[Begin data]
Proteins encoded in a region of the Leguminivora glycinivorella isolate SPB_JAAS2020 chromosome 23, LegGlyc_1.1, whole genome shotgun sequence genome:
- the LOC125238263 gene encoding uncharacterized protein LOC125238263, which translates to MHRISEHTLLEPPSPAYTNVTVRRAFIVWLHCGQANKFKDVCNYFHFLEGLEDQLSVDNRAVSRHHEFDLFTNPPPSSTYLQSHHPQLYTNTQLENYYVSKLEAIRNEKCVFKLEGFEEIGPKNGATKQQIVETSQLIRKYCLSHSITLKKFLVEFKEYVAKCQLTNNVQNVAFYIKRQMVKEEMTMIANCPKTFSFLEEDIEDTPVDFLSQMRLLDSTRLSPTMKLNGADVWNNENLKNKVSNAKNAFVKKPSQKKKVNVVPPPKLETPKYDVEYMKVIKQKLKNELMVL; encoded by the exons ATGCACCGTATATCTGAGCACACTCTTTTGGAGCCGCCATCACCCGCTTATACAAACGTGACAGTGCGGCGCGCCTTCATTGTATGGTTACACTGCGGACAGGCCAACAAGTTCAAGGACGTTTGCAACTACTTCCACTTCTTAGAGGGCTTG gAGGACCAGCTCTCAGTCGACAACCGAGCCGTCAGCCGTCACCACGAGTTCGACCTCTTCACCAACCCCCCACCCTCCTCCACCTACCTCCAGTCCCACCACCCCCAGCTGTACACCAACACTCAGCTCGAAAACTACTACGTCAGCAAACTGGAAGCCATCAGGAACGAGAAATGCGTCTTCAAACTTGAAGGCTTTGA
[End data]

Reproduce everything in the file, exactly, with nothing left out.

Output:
Proteins encoded in a region of the Leguminivora glycinivorella isolate SPB_JAAS2020 chromosome 23, LegGlyc_1.1, whole genome shotgun sequence genome:
- the LOC125238263 gene encoding uncharacterized protein LOC125238263, which translates to MHRISEHTLLEPPSPAYTNVTVRRAFIVWLHCGQANKFKDVCNYFHFLEGLEDQLSVDNRAVSRHHEFDLFTNPPPSSTYLQSHHPQLYTNTQLENYYVSKLEAIRNEKCVFKLEGFEEIGPKNGATKQQIVETSQLIRKYCLSHSITLKKFLVEFKEYVAKCQLTNNVQNVAFYIKRQMVKEEMTMIANCPKTFSFLEEDIEDTPVDFLSQMRLLDSTRLSPTMKLNGADVWNNENLKNKVSNAKNAFVKKPSQKKKVNVVPPPKLETPKYDVEYMKVIKQKLKNELMVL; encoded by the exons ATGCACCGTATATCTGAGCACACTCTTTTGGAGCCGCCATCACCCGCTTATACAAACGTGACAGTGCGGCGCGCCTTCATTGTATGGTTACACTGCGGACAGGCCAACAAGTTCAAGGACGTTTGCAACTACTTCCACTTCTTAGAGGGCTTG gAGGACCAGCTCTCAGTCGACAACCGAGCCGTCAGCCGTCACCACGAGTTCGACCTCTTCACCAACCCCCCACCCTCCTCCACCTACCTCCAGTCCCACCACCCCCAGCTGTACACCAACACTCAGCTCGAAAACTACTACGTCAGCAAACTGGAAGCCATCAGGAACGAGAAATGCGTCTTCAAACTTGAAGGCTTTGA